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When to Sell: Lessons from Warren Buffett's Newspaper Travails

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  • (0:45) - Berkshire Hathaway’s Newspaper Selloff
  • (9:20) - Stocks With Rising Revenue: Tracey’s Top Stock Picks
  • (20:15) - Episode Roundup: MOS, XOM, HCC, X, M
  •                 Podcast@Zacks.com

Welcome to Episode #176 of the Value Investor Podcast

Every week, Tracey Ryniec, the editor of Zacks Value Investor portfolio, shares some of her top value investing tips and stock picks.

Warren Buffett and Berkshire Hathaway have already made a deal in 2020.

Berkshire sold all of its newspaper holdings to Lee Enterprises for $140 million in cash.

Newspapers were near, and dear, to Buffett’s heart.

According to the New York Times, in 2012, he called himself a “newspaper addict.”

But ad revenue has been falling in the newspaper industry for more than a decade as the Internet has eaten into the lucrative classified ad and regular advertising business.

Newspapers lost their moat.

Buffett has often talked about the falling revenue, yet Berkshire kept holding onto its investment.

In 2020, he finally threw in the towel.

Emotional Investing: Everyone Does It

Why didn’t Buffett sell out of the newspaper business years ago?

Obviously, he loved it. He bought the Buffalo News in 1977. It was important to him. But the industry has changed.

Did he let his emotions get the better of him and ignore the fundamentals?

He wouldn’t be the first investor. It’s easy to do.

How Do You Know When to Sell?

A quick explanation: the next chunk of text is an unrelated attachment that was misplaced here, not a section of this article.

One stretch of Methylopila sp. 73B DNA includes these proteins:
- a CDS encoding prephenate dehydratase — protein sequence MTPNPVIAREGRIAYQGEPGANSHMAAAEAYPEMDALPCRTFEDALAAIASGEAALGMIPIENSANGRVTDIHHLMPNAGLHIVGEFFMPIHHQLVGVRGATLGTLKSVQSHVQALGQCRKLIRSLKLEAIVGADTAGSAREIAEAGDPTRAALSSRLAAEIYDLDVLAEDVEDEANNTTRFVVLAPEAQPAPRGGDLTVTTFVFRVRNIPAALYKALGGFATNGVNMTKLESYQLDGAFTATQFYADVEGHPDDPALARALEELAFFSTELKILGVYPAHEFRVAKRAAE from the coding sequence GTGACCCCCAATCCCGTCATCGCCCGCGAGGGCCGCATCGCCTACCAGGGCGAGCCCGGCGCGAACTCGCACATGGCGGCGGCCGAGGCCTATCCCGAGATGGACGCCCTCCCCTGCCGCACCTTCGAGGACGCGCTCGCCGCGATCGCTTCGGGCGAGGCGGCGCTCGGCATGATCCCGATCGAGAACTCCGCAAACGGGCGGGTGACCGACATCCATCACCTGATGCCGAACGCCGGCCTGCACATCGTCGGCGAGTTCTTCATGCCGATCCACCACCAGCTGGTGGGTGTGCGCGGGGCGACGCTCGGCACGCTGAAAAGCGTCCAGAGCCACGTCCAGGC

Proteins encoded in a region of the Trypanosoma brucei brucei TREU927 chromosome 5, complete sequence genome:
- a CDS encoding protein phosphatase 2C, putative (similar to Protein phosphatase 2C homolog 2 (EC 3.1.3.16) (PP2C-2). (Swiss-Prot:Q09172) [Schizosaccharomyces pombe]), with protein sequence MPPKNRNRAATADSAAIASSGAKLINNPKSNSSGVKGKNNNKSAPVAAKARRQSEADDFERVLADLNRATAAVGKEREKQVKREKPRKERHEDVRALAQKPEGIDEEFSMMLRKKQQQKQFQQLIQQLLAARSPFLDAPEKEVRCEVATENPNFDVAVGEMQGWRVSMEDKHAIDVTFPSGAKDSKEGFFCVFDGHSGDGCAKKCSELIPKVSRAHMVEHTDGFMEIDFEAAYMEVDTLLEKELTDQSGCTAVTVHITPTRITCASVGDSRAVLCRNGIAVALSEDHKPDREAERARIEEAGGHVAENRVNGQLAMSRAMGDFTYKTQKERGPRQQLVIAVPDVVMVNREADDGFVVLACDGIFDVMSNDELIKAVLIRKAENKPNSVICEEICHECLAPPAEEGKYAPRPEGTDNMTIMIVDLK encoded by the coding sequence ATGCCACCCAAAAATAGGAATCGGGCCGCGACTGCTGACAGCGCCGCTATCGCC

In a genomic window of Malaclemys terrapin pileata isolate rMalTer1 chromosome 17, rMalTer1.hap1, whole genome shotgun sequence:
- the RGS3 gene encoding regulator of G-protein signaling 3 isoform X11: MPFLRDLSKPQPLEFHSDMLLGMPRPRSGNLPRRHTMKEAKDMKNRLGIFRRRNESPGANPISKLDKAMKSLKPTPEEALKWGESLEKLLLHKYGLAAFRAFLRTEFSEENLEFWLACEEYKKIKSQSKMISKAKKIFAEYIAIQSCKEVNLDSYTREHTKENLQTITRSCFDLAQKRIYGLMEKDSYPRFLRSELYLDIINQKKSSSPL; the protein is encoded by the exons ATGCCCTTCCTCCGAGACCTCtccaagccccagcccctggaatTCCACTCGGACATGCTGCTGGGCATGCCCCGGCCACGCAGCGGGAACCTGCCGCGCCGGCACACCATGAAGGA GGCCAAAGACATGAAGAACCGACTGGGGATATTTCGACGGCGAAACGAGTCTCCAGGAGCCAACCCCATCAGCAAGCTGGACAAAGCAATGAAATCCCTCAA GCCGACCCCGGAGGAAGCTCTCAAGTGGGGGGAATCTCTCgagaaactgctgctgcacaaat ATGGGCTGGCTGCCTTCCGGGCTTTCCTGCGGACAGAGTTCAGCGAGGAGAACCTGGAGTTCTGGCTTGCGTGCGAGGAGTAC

1.       Watch the revenue. Is it falling every year and isn’t attributable to a temporary issue like a recession? Could be a deeper problem.

2.       Watch the earnings. Investors should want earnings that are on the rise. Who wants a company that is seeing a decline for years?

5 Stocks in Tough Industries

1.       Mosaic (MOS - Free Report) is a large fertilizer company. It’s a Zacks Rank #5 (Strong Sell) because the 2020 and 2021 earnings estimates continue to be slashed. The agriculture industry has struggled over the last 18 months due to poor weather and the China and US trade dispute. But is there anything fundamentally different about the fertilizer industry?

2.       Exxon XOM is in an industry that appears poised for changes: the fossil fuels. Earnings have been sliding the last 3 years thanks to lower crude and natural gas prices. Shares are down 32% over the last 5 years while the S&P 500 is up 59% during the same time.

3.       Warrior Met Coal HCC supplies premium hard coking coal to the global steel industry. But the steel industry has been struggling due to tariffs in the United States. Warrior is trading with a forward P/E of 5.8 but earnings are expected to fall 35.3% in 2019 and another 35.7% in 2020.

4.       US Steel X is a Zacks Rank #5 (Strong Sell). The steel giant is expected to see falling revenue in both 2020 and 2021 with earnings expected to plunge 1,644% in 2020. Shares are down 64% over the last 5 years.

5.       Macy’s M is in what many have called a “dying industry”, i.e. the shopping mall. But recently it announced it was closing 125 mall-based stores and cutting costs to get more competitive. Revenue peaked in 2015 and is expected to slide through 2022. Are department stores over?

What else should you know about when to sell?

Tune into this week’s podcast to find out.

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